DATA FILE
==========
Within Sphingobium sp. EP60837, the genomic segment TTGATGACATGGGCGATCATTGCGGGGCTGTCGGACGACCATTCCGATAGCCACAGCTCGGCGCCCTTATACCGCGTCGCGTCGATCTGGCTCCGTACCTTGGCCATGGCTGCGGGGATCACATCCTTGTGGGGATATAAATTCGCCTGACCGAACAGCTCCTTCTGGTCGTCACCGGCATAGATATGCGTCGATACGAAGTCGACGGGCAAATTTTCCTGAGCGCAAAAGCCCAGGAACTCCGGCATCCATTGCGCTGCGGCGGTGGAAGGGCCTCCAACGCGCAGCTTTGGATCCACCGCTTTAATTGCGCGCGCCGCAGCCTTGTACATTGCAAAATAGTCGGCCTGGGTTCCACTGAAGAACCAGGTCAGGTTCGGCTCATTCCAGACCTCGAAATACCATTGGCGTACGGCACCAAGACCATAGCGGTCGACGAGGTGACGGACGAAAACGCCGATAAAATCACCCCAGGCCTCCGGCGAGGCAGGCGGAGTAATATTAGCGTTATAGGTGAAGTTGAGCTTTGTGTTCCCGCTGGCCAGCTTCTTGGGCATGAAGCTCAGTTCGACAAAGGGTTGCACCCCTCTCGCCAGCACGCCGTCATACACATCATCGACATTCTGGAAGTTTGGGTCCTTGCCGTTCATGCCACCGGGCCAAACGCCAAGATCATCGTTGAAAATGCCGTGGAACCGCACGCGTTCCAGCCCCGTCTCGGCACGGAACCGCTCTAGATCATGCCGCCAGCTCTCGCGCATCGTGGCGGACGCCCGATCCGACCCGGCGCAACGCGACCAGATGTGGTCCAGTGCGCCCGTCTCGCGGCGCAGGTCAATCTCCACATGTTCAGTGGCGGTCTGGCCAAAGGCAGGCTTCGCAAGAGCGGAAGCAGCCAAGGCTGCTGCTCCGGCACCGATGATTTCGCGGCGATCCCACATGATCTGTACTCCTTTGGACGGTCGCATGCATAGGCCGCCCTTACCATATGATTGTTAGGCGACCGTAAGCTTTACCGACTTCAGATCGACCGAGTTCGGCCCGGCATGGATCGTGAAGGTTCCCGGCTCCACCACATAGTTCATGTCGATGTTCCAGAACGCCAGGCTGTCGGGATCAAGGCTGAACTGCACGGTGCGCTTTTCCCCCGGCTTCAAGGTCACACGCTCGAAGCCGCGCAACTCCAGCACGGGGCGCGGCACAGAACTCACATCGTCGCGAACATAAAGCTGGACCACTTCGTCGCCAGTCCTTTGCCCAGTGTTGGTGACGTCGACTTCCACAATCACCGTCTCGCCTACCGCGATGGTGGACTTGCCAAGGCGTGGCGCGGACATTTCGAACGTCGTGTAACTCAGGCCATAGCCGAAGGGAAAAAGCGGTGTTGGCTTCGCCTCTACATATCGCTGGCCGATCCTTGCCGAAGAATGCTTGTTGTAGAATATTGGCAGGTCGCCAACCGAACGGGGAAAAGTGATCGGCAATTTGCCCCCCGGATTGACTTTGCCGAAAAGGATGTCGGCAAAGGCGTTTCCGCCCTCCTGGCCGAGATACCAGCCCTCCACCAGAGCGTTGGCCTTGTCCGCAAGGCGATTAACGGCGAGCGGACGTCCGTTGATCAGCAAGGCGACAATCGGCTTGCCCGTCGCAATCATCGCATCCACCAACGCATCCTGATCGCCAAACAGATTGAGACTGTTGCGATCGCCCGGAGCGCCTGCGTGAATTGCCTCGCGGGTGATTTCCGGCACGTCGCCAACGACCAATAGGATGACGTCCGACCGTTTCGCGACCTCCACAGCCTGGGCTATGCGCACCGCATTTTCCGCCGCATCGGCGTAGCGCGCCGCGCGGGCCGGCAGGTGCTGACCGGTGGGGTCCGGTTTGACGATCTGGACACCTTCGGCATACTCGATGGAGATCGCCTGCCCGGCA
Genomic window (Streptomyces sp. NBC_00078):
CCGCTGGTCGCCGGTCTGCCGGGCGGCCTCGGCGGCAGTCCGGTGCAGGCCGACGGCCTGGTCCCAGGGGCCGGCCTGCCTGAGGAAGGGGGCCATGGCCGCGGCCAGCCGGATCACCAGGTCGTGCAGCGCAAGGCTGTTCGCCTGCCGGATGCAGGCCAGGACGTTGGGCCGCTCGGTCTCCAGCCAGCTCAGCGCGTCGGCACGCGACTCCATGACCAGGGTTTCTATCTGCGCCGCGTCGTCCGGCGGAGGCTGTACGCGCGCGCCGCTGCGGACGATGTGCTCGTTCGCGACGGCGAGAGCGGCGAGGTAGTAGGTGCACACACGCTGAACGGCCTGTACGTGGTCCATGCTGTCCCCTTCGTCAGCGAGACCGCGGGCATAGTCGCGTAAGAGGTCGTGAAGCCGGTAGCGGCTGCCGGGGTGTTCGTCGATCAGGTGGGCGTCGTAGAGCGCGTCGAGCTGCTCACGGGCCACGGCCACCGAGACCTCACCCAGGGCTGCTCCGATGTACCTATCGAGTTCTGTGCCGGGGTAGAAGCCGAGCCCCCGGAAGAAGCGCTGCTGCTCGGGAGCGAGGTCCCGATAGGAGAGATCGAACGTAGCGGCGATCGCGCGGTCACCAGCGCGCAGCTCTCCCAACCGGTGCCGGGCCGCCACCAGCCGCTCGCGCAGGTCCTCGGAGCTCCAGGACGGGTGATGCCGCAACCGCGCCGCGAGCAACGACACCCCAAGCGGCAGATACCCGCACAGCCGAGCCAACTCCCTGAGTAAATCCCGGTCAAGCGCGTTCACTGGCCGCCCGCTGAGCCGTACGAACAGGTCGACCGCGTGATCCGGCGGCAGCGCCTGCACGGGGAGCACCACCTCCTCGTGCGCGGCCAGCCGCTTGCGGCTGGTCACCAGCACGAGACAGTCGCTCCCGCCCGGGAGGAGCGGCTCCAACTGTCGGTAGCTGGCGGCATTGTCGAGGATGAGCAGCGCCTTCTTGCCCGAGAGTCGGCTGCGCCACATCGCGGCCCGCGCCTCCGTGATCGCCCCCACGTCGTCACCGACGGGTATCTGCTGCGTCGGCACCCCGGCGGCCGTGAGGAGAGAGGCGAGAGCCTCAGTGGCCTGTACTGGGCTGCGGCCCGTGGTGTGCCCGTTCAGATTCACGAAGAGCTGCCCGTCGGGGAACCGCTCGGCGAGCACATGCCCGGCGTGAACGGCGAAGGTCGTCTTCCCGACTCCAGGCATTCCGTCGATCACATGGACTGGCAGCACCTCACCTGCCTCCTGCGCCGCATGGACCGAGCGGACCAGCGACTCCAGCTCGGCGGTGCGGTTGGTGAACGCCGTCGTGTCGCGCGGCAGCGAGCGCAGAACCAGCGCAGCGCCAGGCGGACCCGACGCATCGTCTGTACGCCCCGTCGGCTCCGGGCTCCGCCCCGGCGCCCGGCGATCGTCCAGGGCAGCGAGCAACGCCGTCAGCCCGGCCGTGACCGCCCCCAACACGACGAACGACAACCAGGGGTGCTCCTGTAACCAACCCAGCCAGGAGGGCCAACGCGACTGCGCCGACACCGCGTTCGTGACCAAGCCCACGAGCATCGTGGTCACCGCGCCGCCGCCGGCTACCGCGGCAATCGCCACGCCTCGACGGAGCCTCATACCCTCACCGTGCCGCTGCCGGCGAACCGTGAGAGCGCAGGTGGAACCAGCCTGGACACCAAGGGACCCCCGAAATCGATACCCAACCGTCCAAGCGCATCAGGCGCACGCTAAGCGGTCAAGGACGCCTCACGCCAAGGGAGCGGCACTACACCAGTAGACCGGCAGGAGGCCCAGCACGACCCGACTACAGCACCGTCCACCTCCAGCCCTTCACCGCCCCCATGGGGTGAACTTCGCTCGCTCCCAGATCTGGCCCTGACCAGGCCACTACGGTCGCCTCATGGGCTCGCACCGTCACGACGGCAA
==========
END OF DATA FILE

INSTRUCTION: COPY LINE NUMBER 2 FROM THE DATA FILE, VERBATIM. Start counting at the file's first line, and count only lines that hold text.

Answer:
Genomic window (Streptomyces sp. NBC_00078):